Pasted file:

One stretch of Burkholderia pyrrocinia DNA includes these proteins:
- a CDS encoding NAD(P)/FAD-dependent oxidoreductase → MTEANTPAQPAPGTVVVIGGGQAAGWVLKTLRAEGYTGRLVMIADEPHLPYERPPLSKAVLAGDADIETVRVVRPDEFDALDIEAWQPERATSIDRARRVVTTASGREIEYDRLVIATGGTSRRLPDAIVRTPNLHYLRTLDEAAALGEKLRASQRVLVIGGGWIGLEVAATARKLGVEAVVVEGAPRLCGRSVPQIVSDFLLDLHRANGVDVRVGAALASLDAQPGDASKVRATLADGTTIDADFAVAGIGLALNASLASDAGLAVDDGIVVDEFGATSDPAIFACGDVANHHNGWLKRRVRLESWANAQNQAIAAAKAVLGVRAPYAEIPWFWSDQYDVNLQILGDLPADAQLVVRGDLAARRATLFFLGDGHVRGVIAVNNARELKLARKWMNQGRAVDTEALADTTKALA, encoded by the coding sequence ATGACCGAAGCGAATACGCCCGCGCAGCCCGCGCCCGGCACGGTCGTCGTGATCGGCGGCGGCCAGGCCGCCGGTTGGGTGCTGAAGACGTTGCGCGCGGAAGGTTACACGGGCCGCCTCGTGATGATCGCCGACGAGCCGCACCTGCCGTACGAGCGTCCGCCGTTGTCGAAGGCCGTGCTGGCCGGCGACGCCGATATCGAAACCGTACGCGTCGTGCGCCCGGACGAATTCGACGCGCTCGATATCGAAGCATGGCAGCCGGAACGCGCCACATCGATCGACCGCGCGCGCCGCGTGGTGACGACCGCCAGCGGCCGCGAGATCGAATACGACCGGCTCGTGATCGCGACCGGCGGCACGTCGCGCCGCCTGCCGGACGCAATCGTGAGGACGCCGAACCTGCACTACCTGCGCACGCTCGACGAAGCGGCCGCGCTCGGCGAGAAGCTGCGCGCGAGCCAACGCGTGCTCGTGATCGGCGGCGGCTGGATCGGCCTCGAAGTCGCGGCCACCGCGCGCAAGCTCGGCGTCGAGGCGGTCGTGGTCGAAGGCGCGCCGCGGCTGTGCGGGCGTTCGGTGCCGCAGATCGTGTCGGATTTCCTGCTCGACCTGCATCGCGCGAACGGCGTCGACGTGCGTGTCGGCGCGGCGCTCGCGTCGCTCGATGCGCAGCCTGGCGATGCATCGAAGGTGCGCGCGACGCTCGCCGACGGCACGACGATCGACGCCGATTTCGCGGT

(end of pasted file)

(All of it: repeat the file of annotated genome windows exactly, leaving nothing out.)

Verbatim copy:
One stretch of Burkholderia pyrrocinia DNA includes these proteins:
- a CDS encoding NAD(P)/FAD-dependent oxidoreductase → MTEANTPAQPAPGTVVVIGGGQAAGWVLKTLRAEGYTGRLVMIADEPHLPYERPPLSKAVLAGDADIETVRVVRPDEFDALDIEAWQPERATSIDRARRVVTTASGREIEYDRLVIATGGTSRRLPDAIVRTPNLHYLRTLDEAAALGEKLRASQRVLVIGGGWIGLEVAATARKLGVEAVVVEGAPRLCGRSVPQIVSDFLLDLHRANGVDVRVGAALASLDAQPGDASKVRATLADGTTIDADFAVAGIGLALNASLASDAGLAVDDGIVVDEFGATSDPAIFACGDVANHHNGWLKRRVRLESWANAQNQAIAAAKAVLGVRAPYAEIPWFWSDQYDVNLQILGDLPADAQLVVRGDLAARRATLFFLGDGHVRGVIAVNNARELKLARKWMNQGRAVDTEALADTTKALA, encoded by the coding sequence ATGACCGAAGCGAATACGCCCGCGCAGCCCGCGCCCGGCACGGTCGTCGTGATCGGCGGCGGCCAGGCCGCCGGTTGGGTGCTGAAGACGTTGCGCGCGGAAGGTTACACGGGCCGCCTCGTGATGATCGCCGACGAGCCGCACCTGCCGTACGAGCGTCCGCCGTTGTCGAAGGCCGTGCTGGCCGGCGACGCCGATATCGAAACCGTACGCGTCGTGCGCCCGGACGAATTCGACGCGCTCGATATCGAAGCATGGCAGCCGGAACGCGCCACATCGATCGACCGCGCGCGCCGCGTGGTGACGACCGCCAGCGGCCGCGAGATCGAATACGACCGGCTCGTGATCGCGACCGGCGGCACGTCGCGCCGCCTGCCGGACGCAATCGTGAGGACGCCGAACCTGCACTACCTGCGCACGCTCGACGAAGCGGCCGCGCTCGGCGAGAAGCTGCGCGCGAGCCAACGCGTGCTCGTGATCGGCGGCGGCTGGATCGGCCTCGAAGTCGCGGCCACCGCGCGCAAGCTCGGCGTCGAGGCGGTCGTGGTCGAAGGCGCGCCGCGGCTGTGCGGGCGTTCGGTGCCGCAGATCGTGTCGGATTTCCTGCTCGACCTGCATCGCGCGAACGGCGTCGACGTGCGTGTCGGCGCGGCGCTCGCGTCGCTCGATGCGCAGCCTGGCGATGCATCGAAGGTGCGCGCGACGCTCGCCGACGGCACGACGATCGACGCCGATTTCGCGGT